Training and development represent a planned effort by an organization to facilitate learning of job related skills and behaviors by the employee. Organizations spend substantial amount each year on training. Training may occur in a variety of forms. The most common method is on-the-job training. In on-the-job training (OJT) an experienced employee is asked to take a new employee under his or her wing and show the newcomer how to perform the job duties. OJT has many advantages for training facilities, materials and easy transfer of learning back to the job. When implemented well, OJT is considered the fastest and most effective means of facilitating learning in the workplace. One type of on-the-job training involves moving people to various types of jobs within the organization, where they work with experienced employees to learn different tasks. This cross training may place an employee in a new position for as short a time as a few hours or for as long as a year, enabling the employee to develop new skills and giving the organization greater flexibility.
A recent popular approach to training and development is the corporate university. A corporate university is an in-house training and education facility that offers broad based learning opportunities for employees and frequently for customer suppliers, and strategic partners as well throughout their careers. Many companies cut budgets for training but smart managers keep pumping money into their corporate universities to keep building human capital. Perhaps the most well-known example of a corporate university is Hamburger University, McDonald’s worldwide training centre, which has been in existence for more than 40 years. Although corporate universities have extended their reach with new technology that enables distance learning via Videoconferencing and online education, it must emphasize on the importance of classroom interactions.
Another way to further employee development is through promotion from within, which can help companies retain valuable employees. This provides challenging assignments, prescribes new responsibilities, and helps employees grow by expanding and developing their abilities. These techniques combined with a commitment to job flexibility have helped the hotel retain high quality workers at a time when other in the tourism and hospitality industry were suffering from a shortage of skilled labour.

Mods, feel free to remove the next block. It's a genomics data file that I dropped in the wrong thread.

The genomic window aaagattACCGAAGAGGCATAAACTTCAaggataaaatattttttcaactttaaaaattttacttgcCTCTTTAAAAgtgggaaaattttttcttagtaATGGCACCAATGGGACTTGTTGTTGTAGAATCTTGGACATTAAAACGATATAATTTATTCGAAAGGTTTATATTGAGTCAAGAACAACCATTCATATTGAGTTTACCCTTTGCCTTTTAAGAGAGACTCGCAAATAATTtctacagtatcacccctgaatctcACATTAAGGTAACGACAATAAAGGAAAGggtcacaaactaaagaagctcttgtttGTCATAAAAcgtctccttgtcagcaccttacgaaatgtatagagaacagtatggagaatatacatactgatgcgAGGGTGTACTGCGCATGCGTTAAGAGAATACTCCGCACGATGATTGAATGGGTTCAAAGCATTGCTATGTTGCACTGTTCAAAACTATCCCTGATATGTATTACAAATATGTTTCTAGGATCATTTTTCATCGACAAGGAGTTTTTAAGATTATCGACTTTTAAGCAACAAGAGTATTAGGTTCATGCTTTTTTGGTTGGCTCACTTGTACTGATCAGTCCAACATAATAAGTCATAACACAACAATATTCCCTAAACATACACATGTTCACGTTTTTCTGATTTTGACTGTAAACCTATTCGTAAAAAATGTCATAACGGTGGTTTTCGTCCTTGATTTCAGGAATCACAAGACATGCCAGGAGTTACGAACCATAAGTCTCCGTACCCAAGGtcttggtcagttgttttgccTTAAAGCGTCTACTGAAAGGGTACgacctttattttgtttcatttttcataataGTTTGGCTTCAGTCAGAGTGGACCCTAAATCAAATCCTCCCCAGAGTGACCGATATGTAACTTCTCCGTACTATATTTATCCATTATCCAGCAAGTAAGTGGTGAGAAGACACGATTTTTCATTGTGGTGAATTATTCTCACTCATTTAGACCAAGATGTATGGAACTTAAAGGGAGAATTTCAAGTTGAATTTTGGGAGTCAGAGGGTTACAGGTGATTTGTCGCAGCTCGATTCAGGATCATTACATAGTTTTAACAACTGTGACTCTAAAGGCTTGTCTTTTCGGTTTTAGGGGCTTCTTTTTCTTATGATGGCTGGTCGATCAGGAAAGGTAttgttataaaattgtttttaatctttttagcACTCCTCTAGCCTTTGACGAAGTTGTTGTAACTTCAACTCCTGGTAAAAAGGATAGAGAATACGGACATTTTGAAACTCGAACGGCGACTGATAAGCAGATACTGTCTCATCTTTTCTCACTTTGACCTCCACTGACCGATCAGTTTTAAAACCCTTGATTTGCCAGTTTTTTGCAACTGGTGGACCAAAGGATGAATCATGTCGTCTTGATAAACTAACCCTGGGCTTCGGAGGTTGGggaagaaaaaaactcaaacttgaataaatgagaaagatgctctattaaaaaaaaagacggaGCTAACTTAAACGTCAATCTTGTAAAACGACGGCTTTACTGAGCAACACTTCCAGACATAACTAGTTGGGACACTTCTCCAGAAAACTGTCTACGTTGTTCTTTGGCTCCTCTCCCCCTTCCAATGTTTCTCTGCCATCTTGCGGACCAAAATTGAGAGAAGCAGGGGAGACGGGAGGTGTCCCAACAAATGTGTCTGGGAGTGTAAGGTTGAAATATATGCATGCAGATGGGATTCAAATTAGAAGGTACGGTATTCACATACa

To obtain an accurate performance rating, managers acknowledge that jobs are multidimensional and performance thus may be multidimensional as well. For example, a sports broadcaster may perform well in terms of on the job knowledge i.e. she or he may be able to report facts and figures about the players and describe which rule can be applied, when there is a questionable play on the field. But the same sports broadcaster may not perform as well on another dimension such as communication. She or he may be unable to express the information in a colourful way that interests the audience or may interrupt the other broadcaster.
If performance is to be rated accurately the performance appraisal system should require the rater to assess each relevant performance dimension. A multidimensional form increases the usefulness of the performance appraisal and facilitates employees’ growth and development.
A recent trend in performance appraisal is called 360 degree feedback, a process that uses multiple raters, including self-rating as a way to increase awareness of strengths and weaknesses and guide employee development. Members of the appraisal group may include supervisors, co-workers and customers as well as the individual thus providing appraisals for the employee from a variety of perspectives.
Other alternative performance evaluation methods have also been gaining ground. One controversial method of evaluating managers, which is nevertheless growing in popularity is the performance review ranking system. As most commonly used, a manager evaluates his or her direct reports relative to one another and categorizes each on a scale such as
A = outstanding performance
B= high middle performance
C= in need of improvement
Most companies routinely fire those managers falling in the bottom 10 per cent of the ranking. Proponents say that this technique provides an effective way to assess performance and offer guidance for employee development. But critics of these systems, sometimes called rank and yank, argue that they are based on subjective judgments, produce skewed results, and discriminate against employees who are different from the mainstream. Nevertheless, appropriate use of performance ranking has been useful for many companies. A variation of the system is helping.